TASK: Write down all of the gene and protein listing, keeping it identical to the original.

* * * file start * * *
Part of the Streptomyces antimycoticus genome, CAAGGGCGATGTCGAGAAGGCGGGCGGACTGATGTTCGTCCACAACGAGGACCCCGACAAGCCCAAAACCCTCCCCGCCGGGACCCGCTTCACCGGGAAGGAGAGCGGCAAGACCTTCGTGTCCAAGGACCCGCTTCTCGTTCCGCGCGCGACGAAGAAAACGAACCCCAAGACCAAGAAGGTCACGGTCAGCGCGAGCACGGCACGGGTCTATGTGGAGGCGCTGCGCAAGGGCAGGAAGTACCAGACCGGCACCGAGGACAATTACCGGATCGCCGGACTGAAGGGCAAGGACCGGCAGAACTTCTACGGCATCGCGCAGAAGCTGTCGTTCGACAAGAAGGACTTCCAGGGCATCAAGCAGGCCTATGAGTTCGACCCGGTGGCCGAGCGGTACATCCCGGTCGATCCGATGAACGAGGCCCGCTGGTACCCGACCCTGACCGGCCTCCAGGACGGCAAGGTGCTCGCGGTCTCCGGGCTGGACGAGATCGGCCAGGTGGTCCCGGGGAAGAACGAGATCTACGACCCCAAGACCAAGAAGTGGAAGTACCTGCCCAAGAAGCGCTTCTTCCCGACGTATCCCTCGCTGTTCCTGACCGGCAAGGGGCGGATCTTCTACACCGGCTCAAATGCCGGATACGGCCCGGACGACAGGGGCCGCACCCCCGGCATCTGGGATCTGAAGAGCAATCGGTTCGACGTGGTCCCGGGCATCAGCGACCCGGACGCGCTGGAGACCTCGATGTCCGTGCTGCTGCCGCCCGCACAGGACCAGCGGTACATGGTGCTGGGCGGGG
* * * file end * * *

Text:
Part of the Streptomyces antimycoticus genome, CAAGGGCGATGTCGAGAAGGCGGGCGGACTGATGTTCGTCCACAACGAGGACCCCGACAAGCCCAAAACCCTCCCCGCCGGGACCCGCTTCACCGGGAAGGAGAGCGGCAAGACCTTCGTGTCCAAGGACCCGCTTCTCGTTCCGCGCGCGACGAAGAAAACGAACCCCAAGACCAAGAAGGTCACGGTCAGCGCGAGCACGGCACGGGTCTATGTGGAGGCGCTGCGCAAGGGCAGGAAGTACCAGACCGGCACCGAGGACAATTACCGGATCGCCGGACTGAAGGGCAAGGACCGGCAGAACTTCTACGGCATCGCGCAGAAGCTGTCGTTCGACAAGAAGGACTTCCAGGGCATCAAGCAGGCCTATGAGTTCGACCCGGTGGCCGAGCGGTACATCCCGGTCGATCCGATGAACGAGGCCCGCTGGTACCCGACCCTGACCGGCCTCCAGGACGGCAAGGTGCTCGCGGTCTCCGGGCTGGACGAGATCGGCCAGGTGGTCCCGGGGAAGAACGAGATCTACGACCCCAAGACCAAGAAGTGGAAGTACCTGCCCAAGAAGCGCTTCTTCCCGACGTATCCCTCGCTGTTCCTGACCGGCAAGGGGCGGATCTTCTACACCGGCTCAAATGCCGGATACGGCCCGGACGACAGGGGCCGCACCCCCGGCATCTGGGATCTGAAGAGCAATCGGTTCGACGTGGTCCCGGGCATCAGCGACCCGGACGCGCTGGAGACCTCGATGTCCGTGCTGCTGCCGCCCGCACAGGACCAGCGGTACATGGTGCTGGGCGGGG